Used the product on my recent mid-Atlantic Ridge trip. I purchased the 7D becasue I felt it would help in situations when birds were small or not very close. Also had a 5D Mark III body. All lens/body combinations were calibrated prior to trip. I used both cameras to capture birds, using the Canon 28-300mm lens and the Canon 300/2.8 lens with a 2X teleconverter. I found that when we were close to the birds and little cropping was required, all images were fine. When birds were more distant, with significant cropping required, the 7D was not as sharp as the 5D - even with the need to crop less due to the cropped sensor on the 7D. This was true when I shot the same subject in the same lighting with the same lens. I use the Canon digital professional for editing. Usually the first thing I do is zoom to 100% to check sharpness. There was noticeably more noise on the 7D images - more than I expected. I also found that the 7D did not focus as fast as the 5D when I was shooting moving birds and flying fish. I did really like the fast shutter speed of the 7D. In general, I'm disappointed with the 7D, given all the hype about sharpness. Halfway through the trip I started using just the 5D, unless we were able to get close to the birds. Then I put the 7D on a tripod with the long lens and teleconverter. In that situation, images were perfectly sharp.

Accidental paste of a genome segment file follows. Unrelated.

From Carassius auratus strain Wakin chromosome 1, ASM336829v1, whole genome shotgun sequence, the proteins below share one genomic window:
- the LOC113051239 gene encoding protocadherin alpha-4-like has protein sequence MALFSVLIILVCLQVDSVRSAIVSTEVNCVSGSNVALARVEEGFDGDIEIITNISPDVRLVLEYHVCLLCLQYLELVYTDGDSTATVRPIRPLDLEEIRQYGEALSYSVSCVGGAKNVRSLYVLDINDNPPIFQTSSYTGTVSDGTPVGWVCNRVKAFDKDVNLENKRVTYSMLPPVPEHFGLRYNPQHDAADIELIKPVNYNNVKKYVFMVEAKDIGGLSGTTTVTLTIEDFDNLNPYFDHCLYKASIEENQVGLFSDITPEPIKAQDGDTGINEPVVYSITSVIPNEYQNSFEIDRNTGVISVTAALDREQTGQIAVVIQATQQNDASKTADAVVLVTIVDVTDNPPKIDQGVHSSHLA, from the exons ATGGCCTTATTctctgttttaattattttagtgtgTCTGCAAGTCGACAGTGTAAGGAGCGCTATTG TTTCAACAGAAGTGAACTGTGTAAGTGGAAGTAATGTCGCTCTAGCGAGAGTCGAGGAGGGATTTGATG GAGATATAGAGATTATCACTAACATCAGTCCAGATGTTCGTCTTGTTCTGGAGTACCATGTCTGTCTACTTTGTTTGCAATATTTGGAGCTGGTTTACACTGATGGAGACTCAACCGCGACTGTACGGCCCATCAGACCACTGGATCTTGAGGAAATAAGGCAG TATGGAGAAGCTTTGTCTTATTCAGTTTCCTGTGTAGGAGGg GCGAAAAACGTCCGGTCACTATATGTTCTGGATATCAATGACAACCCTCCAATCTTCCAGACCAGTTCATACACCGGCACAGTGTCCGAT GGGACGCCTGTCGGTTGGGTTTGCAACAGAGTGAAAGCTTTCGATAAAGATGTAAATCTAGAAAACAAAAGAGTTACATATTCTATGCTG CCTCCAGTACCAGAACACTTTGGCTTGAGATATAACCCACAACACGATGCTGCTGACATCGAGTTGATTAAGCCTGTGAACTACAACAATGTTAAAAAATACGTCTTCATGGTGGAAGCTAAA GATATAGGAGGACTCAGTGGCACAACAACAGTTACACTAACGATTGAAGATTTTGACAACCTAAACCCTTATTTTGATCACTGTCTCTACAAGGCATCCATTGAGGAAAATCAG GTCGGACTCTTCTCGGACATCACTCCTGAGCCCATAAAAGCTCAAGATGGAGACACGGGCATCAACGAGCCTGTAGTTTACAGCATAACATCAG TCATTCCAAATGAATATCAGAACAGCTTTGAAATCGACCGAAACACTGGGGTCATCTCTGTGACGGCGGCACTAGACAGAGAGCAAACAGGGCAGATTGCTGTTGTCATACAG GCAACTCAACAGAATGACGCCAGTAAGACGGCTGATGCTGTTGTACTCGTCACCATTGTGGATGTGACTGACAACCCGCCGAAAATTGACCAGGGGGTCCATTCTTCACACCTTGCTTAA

The image quality is excellent, AF performance and features are welcome, and there a number of other nice features, such as built-in GPS and a leveling feature. On the other side of the balance sheet, there are a number of controls are in different locations from my other EOS camera, a 5DMII: DOF preview, mirror lockup, image replay, live view, even the on/off switch. But that's just a quibble.
My uses include wildlife (mostly birds), sports, and landscape. This is an up-to-date, fast focusing, versatile camera. And it's not at the price of the full frame up-to-date ones. I moved up from a 50D and the layout of the controls are very similar and set up for easy use. After a week of fooling around with it I feel I'm close to be able to operate it in the dark. The images are good, although much of that has to do with my various lens. A couple of concerns include slow charging batteries and navigating the various menu items. At least I've not yet learned how to quickly move through the menu items. Likely, there is a way that I've not yet learned. As usual, the Canon manual is not much more than a description of the camera and it's operation. It is not a guide as to why and how various features can be used.
Curently I have used my new EOS 7D Mark II for some bird photography and am finding the focus is much more acurate than my old 40D and I can actualy auto focus with my 100 - 400 with my 1.4X converter. I was not able to with my 40D. I haven't found any drawbacks at all with my new camera but have only been using it for the last few days.